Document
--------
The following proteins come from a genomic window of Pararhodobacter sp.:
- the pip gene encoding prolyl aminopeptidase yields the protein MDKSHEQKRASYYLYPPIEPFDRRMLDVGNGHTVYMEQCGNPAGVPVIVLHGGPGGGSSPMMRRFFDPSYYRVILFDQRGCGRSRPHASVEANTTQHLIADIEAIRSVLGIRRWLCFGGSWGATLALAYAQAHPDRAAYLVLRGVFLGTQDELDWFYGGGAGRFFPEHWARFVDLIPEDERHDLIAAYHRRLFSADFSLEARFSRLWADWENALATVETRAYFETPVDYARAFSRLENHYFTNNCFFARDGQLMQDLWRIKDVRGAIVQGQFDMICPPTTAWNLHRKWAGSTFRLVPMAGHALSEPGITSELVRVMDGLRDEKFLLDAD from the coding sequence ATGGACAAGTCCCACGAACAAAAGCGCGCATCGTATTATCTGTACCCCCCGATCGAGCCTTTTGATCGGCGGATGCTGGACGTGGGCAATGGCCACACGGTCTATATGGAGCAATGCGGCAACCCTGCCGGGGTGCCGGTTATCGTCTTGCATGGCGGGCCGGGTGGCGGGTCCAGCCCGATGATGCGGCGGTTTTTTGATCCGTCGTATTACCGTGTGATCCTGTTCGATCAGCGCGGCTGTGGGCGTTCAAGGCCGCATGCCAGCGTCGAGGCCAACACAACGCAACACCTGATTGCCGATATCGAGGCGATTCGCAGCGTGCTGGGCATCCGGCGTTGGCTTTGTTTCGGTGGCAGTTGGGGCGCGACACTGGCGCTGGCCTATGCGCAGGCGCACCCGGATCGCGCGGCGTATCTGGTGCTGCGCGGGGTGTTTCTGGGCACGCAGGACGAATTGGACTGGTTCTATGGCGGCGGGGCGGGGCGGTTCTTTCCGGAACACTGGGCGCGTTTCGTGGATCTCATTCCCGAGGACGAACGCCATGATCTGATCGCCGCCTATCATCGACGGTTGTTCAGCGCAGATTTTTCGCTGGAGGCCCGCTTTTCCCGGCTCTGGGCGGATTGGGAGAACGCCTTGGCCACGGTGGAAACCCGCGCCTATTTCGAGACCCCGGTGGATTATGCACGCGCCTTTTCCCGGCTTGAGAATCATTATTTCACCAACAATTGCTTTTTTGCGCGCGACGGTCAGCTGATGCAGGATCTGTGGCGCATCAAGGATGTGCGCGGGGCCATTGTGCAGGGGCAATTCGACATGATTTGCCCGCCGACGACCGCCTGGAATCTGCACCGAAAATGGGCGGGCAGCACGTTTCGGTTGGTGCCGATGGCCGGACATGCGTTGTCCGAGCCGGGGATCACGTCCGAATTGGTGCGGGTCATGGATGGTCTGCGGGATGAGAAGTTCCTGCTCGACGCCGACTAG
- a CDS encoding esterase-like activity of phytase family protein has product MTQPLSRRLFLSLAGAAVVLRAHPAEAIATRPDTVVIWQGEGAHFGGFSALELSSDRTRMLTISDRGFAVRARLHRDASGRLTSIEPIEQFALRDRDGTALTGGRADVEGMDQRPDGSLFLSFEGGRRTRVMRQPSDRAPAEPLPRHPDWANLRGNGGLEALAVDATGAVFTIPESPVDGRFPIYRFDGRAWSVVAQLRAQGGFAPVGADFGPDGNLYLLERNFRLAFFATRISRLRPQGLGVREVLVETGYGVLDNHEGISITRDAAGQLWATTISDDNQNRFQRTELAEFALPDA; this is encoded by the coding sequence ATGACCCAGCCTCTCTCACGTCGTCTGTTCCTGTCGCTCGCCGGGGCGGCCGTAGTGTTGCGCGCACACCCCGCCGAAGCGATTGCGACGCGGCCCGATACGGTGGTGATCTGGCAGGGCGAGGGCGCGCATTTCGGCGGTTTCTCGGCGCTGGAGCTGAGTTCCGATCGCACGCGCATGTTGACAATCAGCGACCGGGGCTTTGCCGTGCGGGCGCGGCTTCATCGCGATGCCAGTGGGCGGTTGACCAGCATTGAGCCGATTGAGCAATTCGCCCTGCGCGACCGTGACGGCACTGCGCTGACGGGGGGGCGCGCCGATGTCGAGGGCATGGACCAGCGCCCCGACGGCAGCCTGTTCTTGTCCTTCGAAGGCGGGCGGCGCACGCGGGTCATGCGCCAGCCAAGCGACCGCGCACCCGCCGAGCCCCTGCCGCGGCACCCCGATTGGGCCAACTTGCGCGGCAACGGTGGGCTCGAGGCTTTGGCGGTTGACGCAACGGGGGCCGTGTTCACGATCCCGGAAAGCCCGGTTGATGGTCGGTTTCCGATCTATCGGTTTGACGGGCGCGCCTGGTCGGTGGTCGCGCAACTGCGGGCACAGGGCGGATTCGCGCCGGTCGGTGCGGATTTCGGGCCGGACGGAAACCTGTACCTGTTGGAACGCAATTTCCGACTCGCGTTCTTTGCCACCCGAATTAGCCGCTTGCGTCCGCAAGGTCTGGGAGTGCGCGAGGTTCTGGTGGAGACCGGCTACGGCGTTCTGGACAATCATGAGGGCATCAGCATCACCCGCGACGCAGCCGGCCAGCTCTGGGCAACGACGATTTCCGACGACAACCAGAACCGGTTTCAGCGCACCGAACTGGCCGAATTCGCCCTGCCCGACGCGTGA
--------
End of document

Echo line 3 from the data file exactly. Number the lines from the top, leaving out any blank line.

- a CDS encoding esterase-like activity of phytase family protein has product MTQPLSRRLFLSLAGAAVVLRAHPAEAIATRPDTVVIWQGEGAHFGGFSALELSSDRTRMLTISDRGFAVRARLHRDASGRLTSIEPIEQFALRDRDGTALTGGRADVEGMDQRPDGSLFLSFEGGRRTRVMRQPSDRAPAEPLPRHPDWANLRGNGGLEALAVDATGAVFTIPESPVDGRFPIYRFDGRAWSVVAQLRAQGGFAPVGADFGPDGNLYLLERNFRLAFFATRISRLRPQGLGVREVLVETGYGVLDNHEGISITRDAAGQLWATTISDDNQNRFQRTELAEFALPDA; this is encoded by the coding sequence ATGACCCAGCCTCTCTCACGTCGTCTGTTCCTGTCGCTCGCCGGGGCGGCCGTAGTGTTGCGCGCACACCCCGCCGAAGCGATTGCGACGCGGCCCGATACGGTGGTGATCTGGCAGGGCGAGGGCGCGCATTTCGGCGGTTTCTCGGCGCTGGAGCTGAGTTCCGATCGCACGCGCATGTTGACAATCAGCGACCGGGGCTTTGCCGTGCGGGCGCGGCTTCATCGCGATGCCAGTGGGCGGTTGACCAGCATTGAGCCGATTGAGCAATTCGCCCTGCGCGACCGTGACGGCACTGCGCTGACGGGGGGGCGCGCCGATGTCGAGGGCATGGACCAGCGCCCCGACGGCAGCCTGTTCTTGTCCTTCGAAGGCGGGCGGCGCACGCGGGTCATGCGCCAGCCAAGCGACCGCGCACCCGCCGAGCCCCTGCCGCGGCACCCCGATTGGGCCAACTTGCGCGGCAACGGTGGGCTCGAGGCTTTGGCGGTTGACGCAACGGGGGCCGTGTTCACGATCCCGGAAAGCCCGGTTGATGGTCGGTTTCCGATCTATCGGTTTGACGGGCGCGCCTGGTCGGTGGTCGCGCAACTGCGGGCACAGGGCGGATTCGCGCCGGTCGGTGCGGATTTCGGGCCGGACGGAAACCTGTACCTGTTGGAACGCAATTTCCGACTCGCGTTCTTTGCCACCCGAATTAGCCGCTTGCGTCCGCAAGGTCTGGGAGTGCGCGAGGTTCTGGTGGAGACCGGCTACGGCGTTCTGGACAATCATGAGGGCATCAGCATCACCCGCGACGCAGCCGGCCAGCTCTGGGCAACGACGATTTCCGACGACAACCAGAACCGGTTTCAGCGCACCGAACTGGCCGAATTCGCCCTGCCCGACGCGTGA